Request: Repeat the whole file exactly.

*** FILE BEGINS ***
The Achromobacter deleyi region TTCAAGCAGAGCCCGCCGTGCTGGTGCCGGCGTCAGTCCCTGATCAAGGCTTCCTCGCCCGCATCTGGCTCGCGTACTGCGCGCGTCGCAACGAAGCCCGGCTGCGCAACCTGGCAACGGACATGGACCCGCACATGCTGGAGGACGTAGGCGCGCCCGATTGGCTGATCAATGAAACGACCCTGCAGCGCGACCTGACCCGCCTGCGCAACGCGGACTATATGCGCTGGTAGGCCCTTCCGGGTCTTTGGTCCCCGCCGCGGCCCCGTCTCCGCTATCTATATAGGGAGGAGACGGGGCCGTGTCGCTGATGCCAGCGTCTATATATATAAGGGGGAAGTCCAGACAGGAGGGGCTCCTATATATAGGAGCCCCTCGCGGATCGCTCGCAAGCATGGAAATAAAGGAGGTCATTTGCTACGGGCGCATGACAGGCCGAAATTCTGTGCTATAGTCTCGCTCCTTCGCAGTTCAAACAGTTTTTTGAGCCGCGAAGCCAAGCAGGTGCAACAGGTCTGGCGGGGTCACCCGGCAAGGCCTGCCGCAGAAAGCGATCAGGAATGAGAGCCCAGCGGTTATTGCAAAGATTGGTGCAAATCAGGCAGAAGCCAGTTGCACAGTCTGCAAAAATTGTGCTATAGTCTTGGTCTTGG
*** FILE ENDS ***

The Achromobacter deleyi region TTCAAGCAGAGCCCGCCGTGCTGGTGCCGGCGTCAGTCCCTGATCAAGGCTTCCTCGCCCGCATCTGGCTCGCGTACTGCGCGCGTCGCAACGAAGCCCGGCTGCGCAACCTGGCAACGGACATGGACCCGCACATGCTGGAGGACGTAGGCGCGCCCGATTGGCTGATCAATGAAACGACCCTGCAGCGCGACCTGACCCGCCTGCGCAACGCGGACTATATGCGCTGGTAGGCCCTTCCGGGTCTTTGGTCCCCGCCGCGGCCCCGTCTCCGCTATCTATATAGGGAGGAGACGGGGCCGTGTCGCTGATGCCAGCGTCTATATATATAAGGGGGAAGTCCAGACAGGAGGGGCTCCTATATATAGGAGCCCCTCGCGGATCGCTCGCAAGCATGGAAATAAAGGAGGTCATTTGCTACGGGCGCATGACAGGCCGAAATTCTGTGCTATAGTCTCGCTCCTTCGCAGTTCAAACAGTTTTTTGAGCCGCGAAGCCAAGCAGGTGCAACAGGTCTGGCGGGGTCACCCGGCAAGGCCTGCCGCAGAAAGCGATCAGGAATGAGAGCCCAGCGGTTATTGCAAAGATTGGTGCAAATCAGGCAGAAGCCAGTTGCACAGTCTGCAAAAATTGTGCTATAGTCTTGGTCTTGG